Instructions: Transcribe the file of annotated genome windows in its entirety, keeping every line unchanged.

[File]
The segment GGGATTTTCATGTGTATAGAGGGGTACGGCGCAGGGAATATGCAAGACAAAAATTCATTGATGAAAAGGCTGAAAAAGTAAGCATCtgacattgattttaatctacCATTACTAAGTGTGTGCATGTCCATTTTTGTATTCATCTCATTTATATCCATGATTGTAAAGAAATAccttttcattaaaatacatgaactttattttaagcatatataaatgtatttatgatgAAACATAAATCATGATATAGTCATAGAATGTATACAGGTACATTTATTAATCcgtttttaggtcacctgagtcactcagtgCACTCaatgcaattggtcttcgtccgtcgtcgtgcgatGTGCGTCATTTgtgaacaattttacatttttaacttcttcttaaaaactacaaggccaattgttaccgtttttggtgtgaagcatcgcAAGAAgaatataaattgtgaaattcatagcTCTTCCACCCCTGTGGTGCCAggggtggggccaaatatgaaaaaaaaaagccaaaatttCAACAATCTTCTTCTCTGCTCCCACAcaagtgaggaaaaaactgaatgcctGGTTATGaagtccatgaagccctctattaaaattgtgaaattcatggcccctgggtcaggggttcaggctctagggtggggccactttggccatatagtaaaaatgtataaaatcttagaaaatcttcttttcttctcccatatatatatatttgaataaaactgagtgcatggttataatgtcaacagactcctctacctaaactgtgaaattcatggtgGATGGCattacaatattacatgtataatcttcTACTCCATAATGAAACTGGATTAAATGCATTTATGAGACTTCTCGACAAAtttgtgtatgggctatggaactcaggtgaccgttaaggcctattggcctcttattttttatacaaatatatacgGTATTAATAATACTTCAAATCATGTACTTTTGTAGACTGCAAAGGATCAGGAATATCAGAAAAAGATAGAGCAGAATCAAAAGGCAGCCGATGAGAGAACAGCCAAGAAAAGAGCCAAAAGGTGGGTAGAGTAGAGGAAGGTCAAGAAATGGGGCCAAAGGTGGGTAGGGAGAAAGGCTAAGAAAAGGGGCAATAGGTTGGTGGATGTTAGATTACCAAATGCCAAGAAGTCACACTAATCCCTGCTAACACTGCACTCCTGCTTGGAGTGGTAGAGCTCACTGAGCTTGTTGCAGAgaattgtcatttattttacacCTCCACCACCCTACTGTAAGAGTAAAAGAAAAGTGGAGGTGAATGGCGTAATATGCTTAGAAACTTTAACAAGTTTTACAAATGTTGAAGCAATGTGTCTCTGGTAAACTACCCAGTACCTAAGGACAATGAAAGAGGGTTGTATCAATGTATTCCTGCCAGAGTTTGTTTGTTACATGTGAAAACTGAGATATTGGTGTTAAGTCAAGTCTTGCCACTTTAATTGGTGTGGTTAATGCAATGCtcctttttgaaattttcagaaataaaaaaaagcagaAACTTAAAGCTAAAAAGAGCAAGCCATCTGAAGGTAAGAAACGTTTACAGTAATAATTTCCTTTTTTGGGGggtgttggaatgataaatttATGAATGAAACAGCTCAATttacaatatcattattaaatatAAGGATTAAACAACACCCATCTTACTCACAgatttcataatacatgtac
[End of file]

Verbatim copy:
The segment GGGATTTTCATGTGTATAGAGGGGTACGGCGCAGGGAATATGCAAGACAAAAATTCATTGATGAAAAGGCTGAAAAAGTAAGCATCtgacattgattttaatctacCATTACTAAGTGTGTGCATGTCCATTTTTGTATTCATCTCATTTATATCCATGATTGTAAAGAAATAccttttcattaaaatacatgaactttattttaagcatatataaatgtatttatgatgAAACATAAATCATGATATAGTCATAGAATGTATACAGGTACATTTATTAATCcgtttttaggtcacctgagtcactcagtgCACTCaatgcaattggtcttcgtccgtcgtcgtgcgatGTGCGTCATTTgtgaacaattttacatttttaacttcttcttaaaaactacaaggccaattgttaccgtttttggtgtgaagcatcgcAAGAAgaatataaattgtgaaattcatagcTCTTCCACCCCTGTGGTGCCAggggtggggccaaatatgaaaaaaaaaagccaaaatttCAACAATCTTCTTCTCTGCTCCCACAcaagtgaggaaaaaactgaatgcctGGTTATGaagtccatgaagccctctattaaaattgtgaaattcatggcccctgggtcaggggttcaggctctagggtggggccactttggccatatagtaaaaatgtataaaatcttagaaaatcttcttttcttctcccatatatatatatttgaataaaactgagtgcatggttataatgtcaacagactcctctacctaaactgtgaaattcatggtgGATGGCattacaatattacatgtataatcttcTACTCCATAATGAAACTGGATTAAATGCATTTATGAGACTTCTCGACAAAtttgtgtatgggctatggaactcaggtgaccgttaaggcctattggcctcttattttttatacaaatatatacgGTATTAATAATACTTCAAATCATGTACTTTTGTAGACTGCAAAGGATCAGGAATATCAGAAAAAGATAGAGCAGAATCAAAAGGCAGCCGATGAGAGAACAGCCAAGAAAAGAGCCAAAAGGTGGGTAGAGTAGAGGAAGGTCAAGAAATGGGGCCAAAGGTGGGTAGGGAGAAAGGCTAAGAAAAGGGGCAATAGGTTGGTGGATGTTAGATTACCAAATGCCAAGAAGTCACACTAATCCCTGCTAACACTGCACTCCTGCTTGGAGTGGTAGAGCTCACTGAGCTTGTTGCAGAgaattgtcatttattttacacCTCCACCACCCTACTGTAAGAGTAAAAGAAAAGTGGAGGTGAATGGCGTAATATGCTTAGAAACTTTAACAAGTTTTACAAATGTTGAAGCAATGTGTCTCTGGTAAACTACCCAGTACCTAAGGACAATGAAAGAGGGTTGTATCAATGTATTCCTGCCAGAGTTTGTTTGTTACATGTGAAAACTGAGATATTGGTGTTAAGTCAAGTCTTGCCACTTTAATTGGTGTGGTTAATGCAATGCtcctttttgaaattttcagaaataaaaaaaagcagaAACTTAAAGCTAAAAAGAGCAAGCCATCTGAAGGTAAGAAACGTTTACAGTAATAATTTCCTTTTTTGGGGggtgttggaatgataaatttATGAATGAAACAGCTCAATttacaatatcattattaaatatAAGGATTAAACAACACCCATCTTACTCACAgatttcataatacatgtac